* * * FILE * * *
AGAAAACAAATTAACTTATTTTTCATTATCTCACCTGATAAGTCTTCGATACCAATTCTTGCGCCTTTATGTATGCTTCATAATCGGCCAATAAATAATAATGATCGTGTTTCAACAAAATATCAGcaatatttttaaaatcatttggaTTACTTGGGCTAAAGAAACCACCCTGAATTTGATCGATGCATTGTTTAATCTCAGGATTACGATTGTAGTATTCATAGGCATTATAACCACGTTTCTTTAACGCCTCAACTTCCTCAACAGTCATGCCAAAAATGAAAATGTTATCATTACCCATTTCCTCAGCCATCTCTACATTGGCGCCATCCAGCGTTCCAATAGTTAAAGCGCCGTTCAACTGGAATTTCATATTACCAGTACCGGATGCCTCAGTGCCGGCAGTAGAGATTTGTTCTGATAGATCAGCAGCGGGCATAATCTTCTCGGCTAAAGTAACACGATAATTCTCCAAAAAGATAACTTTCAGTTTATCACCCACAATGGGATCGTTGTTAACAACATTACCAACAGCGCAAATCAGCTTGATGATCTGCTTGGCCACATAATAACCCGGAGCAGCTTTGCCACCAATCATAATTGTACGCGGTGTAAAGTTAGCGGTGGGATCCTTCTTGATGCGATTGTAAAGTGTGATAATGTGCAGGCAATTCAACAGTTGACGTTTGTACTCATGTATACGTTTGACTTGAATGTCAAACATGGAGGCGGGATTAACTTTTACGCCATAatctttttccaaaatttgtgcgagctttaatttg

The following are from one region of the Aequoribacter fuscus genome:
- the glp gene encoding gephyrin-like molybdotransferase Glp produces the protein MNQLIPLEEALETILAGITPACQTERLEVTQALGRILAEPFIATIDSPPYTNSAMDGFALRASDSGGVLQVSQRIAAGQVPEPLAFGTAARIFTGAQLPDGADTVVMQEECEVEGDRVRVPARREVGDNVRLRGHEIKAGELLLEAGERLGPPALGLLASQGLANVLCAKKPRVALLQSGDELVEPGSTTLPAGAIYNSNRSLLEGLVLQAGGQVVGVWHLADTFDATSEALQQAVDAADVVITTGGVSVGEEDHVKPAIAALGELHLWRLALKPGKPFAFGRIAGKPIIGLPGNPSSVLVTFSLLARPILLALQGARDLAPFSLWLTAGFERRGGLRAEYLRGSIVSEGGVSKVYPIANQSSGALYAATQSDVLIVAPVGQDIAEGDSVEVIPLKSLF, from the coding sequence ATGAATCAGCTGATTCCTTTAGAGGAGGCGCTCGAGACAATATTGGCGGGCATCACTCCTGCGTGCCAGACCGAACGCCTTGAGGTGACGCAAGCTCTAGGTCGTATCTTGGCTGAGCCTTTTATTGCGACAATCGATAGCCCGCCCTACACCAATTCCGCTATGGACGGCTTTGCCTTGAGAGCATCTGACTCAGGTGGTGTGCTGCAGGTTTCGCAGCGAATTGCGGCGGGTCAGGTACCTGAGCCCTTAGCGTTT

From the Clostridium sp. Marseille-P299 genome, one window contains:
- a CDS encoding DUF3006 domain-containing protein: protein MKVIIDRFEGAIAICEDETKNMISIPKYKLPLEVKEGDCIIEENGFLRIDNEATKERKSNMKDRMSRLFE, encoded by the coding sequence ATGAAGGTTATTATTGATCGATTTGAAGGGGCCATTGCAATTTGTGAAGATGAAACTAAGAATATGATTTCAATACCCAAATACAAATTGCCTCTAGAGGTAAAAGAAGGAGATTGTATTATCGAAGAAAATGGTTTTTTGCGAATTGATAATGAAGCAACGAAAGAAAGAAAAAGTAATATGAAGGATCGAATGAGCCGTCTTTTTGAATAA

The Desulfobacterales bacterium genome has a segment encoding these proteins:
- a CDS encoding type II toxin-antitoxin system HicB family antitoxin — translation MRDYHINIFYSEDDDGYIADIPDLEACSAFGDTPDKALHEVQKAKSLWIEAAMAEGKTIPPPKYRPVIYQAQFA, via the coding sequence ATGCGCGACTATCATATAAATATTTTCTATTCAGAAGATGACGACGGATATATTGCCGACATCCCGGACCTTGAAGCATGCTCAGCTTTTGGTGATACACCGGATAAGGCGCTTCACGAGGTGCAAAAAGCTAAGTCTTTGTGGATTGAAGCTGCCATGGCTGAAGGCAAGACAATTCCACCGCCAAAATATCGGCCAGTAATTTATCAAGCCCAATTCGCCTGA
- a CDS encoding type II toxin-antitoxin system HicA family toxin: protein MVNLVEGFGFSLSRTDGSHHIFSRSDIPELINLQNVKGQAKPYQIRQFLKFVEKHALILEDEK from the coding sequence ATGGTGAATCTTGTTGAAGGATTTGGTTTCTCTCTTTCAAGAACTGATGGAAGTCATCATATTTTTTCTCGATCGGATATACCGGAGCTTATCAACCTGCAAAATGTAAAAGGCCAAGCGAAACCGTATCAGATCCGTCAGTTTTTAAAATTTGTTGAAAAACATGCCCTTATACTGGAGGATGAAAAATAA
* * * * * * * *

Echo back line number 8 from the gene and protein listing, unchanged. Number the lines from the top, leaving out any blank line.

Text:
- a CDS encoding type II toxin-antitoxin system HicA family toxin: protein MVNLVEGFGFSLSRTDGSHHIFSRSDIPELINLQNVKGQAKPYQIRQFLKFVEKHALILEDEK from the coding sequence ATGGTGAATCTTGTTGAAGGATTTGGTTTCTCTCTTTCAAGAACTGATGGAAGTCATCATATTTTTTCTCGATCGGATATACCGGAGCTTATCAACCTGCAAAATGTAAAAGGCCAAGCGAAACCGTATCAGATCCGTCAGTTTTTAAAATTTGTTGAAAAACATGCCCTTATACTGGAGGATGAAAAATAA